Summertime is a dazzling ode to the city of LA, told through 25 poets’ performances about hopes, fears, heartbreaks, and the impossible quest to find a burger.
“Have you forgotten where we are?” Rapper Rah (Austin Antoine) tells his musical partner Anewbyss (Bryce Banks) after their audience leaves them. “Like, what kind of dope crazy magic happens in this city, everyday? There’s literally a street that has stars in it with people’s names!” That kind of dope crazy magic does happen in this city, because, in the span of a day, the two go from being street performers to the recording studio to musical celebrities to the realization that fame just isn’t what it’s cracked up to be. But they aren’t the only ones whose lives are shaped by this fateful summer day.
Set over the course of a sweltering day in LA, Summertime weaves a sprawling portrait of the city through stories and characters written and performed by 25 young spoken word poets. Similar to the loose, unpredictable narrative structure of Richard Linklater’s Slacker, Summertime rapidly switches perspective from character to character, at times on the whim of a whip pan. Throughout the course of this crazy day, we follow an eclectic cast of characters, including the two rappers propelled to fame, an outspoken Yelp reviewer (Tyris Winter) who’s just looking for a burger in a gentrifying city where hip restaurants serve $15 gourmet toast, an overwhelmed fast food employee (Gordon Ip) quickly promoted to manager, a boy (Jason Alvarez) who spray paints “city of Jason” all across LA, two heartbroken girls (Marquesha Babers and Maia Mayor), and a therapist who gives all her patients a copy of her book on how to rap battle your demons away.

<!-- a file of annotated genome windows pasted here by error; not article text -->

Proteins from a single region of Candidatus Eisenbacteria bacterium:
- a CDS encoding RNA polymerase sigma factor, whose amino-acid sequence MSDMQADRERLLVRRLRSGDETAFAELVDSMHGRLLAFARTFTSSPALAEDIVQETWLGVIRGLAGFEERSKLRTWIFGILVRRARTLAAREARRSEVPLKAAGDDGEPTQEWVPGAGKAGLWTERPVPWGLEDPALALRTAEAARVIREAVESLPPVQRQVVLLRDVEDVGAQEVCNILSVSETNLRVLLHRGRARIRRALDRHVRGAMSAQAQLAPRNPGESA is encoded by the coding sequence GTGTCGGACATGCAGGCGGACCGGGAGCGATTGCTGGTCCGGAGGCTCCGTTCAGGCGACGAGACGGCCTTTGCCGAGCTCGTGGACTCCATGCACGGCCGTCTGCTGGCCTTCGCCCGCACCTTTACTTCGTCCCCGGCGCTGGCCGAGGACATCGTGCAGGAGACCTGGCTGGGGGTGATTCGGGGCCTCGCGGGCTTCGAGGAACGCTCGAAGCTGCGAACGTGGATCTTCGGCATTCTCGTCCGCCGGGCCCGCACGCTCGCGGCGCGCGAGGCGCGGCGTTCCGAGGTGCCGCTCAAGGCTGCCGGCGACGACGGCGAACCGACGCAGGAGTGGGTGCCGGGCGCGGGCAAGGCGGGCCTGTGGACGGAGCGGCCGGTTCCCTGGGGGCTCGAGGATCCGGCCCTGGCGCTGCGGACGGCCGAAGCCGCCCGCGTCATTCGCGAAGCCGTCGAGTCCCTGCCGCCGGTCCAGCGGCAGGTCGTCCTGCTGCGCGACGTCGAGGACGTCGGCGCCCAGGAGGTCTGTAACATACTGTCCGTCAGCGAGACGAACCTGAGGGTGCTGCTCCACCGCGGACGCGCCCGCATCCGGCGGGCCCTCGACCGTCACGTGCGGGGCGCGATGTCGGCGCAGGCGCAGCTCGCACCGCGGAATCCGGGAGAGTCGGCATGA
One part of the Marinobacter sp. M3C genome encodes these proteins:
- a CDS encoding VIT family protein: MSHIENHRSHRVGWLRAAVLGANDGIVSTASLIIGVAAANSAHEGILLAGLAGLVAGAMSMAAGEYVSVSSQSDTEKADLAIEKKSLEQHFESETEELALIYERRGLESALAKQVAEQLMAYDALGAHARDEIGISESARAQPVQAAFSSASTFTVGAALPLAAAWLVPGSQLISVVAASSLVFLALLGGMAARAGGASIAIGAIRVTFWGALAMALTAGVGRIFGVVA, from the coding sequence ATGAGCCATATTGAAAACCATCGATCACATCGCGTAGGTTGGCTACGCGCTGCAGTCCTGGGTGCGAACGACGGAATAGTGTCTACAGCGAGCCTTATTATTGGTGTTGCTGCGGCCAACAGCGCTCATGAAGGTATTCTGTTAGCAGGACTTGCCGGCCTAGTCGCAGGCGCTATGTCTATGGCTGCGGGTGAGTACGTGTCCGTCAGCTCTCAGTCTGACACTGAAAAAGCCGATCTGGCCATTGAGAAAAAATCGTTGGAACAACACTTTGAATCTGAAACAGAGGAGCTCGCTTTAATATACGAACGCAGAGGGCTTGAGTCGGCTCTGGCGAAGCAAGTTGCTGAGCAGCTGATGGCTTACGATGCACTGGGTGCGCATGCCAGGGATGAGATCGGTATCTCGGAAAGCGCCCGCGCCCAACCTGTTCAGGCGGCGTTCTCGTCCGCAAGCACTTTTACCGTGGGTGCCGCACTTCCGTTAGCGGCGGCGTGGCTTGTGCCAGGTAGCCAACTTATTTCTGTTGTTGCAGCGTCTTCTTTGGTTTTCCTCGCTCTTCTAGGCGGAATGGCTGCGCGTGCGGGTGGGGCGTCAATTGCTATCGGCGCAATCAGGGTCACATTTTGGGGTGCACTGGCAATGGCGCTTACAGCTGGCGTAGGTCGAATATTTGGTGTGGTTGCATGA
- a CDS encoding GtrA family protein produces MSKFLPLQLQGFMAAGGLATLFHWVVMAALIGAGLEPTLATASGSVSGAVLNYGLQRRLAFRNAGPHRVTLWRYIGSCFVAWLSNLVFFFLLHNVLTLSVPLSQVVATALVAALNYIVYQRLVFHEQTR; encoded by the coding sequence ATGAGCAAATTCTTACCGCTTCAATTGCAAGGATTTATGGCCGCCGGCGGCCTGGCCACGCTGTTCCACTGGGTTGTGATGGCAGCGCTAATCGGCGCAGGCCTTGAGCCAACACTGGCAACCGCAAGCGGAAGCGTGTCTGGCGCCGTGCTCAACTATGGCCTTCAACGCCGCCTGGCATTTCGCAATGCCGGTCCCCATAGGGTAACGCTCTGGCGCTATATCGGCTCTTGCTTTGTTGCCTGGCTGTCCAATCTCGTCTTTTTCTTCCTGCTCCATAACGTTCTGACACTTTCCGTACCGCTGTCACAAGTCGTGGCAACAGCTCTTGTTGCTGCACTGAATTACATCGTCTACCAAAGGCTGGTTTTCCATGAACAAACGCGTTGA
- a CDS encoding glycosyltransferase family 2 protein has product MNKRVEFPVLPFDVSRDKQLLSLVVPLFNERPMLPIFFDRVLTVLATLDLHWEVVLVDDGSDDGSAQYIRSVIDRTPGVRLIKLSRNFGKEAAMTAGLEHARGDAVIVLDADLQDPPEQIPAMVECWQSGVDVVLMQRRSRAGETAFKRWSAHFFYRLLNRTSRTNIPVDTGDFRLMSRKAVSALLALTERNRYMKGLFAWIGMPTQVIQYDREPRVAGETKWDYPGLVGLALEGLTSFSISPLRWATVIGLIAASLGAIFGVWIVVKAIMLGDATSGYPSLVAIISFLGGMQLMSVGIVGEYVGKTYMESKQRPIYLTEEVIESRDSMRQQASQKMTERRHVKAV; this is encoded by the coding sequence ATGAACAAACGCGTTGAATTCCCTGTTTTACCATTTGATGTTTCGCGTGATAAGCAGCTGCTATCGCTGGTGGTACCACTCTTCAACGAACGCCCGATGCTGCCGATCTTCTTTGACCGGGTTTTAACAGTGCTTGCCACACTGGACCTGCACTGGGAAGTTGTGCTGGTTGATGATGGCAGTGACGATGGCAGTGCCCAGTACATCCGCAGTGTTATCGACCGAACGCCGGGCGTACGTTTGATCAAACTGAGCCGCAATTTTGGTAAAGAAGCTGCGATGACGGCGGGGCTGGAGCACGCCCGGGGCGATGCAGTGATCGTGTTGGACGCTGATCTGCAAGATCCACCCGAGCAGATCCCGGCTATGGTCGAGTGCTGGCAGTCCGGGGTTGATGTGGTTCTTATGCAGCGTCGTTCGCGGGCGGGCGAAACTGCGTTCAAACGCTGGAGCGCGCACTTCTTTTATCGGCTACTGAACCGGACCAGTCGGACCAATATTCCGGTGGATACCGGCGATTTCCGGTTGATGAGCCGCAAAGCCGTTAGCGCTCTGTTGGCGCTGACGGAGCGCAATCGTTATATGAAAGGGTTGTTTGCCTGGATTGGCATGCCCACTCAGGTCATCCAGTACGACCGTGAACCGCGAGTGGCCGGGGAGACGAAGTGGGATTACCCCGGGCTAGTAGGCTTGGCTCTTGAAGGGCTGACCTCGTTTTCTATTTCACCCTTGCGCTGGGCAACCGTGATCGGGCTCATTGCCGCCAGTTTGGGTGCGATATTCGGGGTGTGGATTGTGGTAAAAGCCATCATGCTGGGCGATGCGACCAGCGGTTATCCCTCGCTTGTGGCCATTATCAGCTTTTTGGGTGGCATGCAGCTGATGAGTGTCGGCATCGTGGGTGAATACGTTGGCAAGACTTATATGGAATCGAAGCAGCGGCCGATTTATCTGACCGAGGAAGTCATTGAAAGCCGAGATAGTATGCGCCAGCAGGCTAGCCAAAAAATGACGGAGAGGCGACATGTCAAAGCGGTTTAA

Despite its 90-minute runtime, Summertime is properly epic in scope, both narratively and thematically. Memorably capturing the vibrant soul and personality of the city through its lively characters, it spins a tapestry of stories where dreams are realized, fears are voiced, pasts are confronted, hearts are broken, new friendships are formed, and a tasty burger just might be found. Director Carlos López Estrada, who made an impressive feature debut with Blindspotting in 2018, once again demonstrates a knack for energetic visual storytelling, injecting Summertime with dizzying camera angles and a sense of momentum that perfectly captures the hectic pace of life in LA. He also takes the brief formal experimentation from Blindspotting (which featured a soliloquy performed in rap) to greater heights by blending the film form with musical, poetic, and dance performances, while Summertime’s attempt doesn’t feel entirely organically blended here, he seems to be just on the verge of eventually reaching that kind of mastery.
Unfortunately, Summertime never always comes together into a satisfying whole. With its varied poetic voices, not all of the writing and performances are entirely compelling, as some of them seem inconsequential and ignored by the larger picture in the end when several of them come together. They don’t always flow together so evenly, especially in the first half, and the transitions between the different stories aren’t always so smooth. However, it’s during that second half in a pivotal and gripping scene inside a burger joint where the film starts to come together and finally finds a comfortable sense of rhythm that it rides until the end that you can’t let go of. And, with its assured visual direction and vibrant characters, Summertime never fails to hold your attention as it sparkles with plenty of raw emotional energy, wit, and passion.
Summertime premiered digitally at the 47th Seattle International Film Festival on April 8-18, 2021.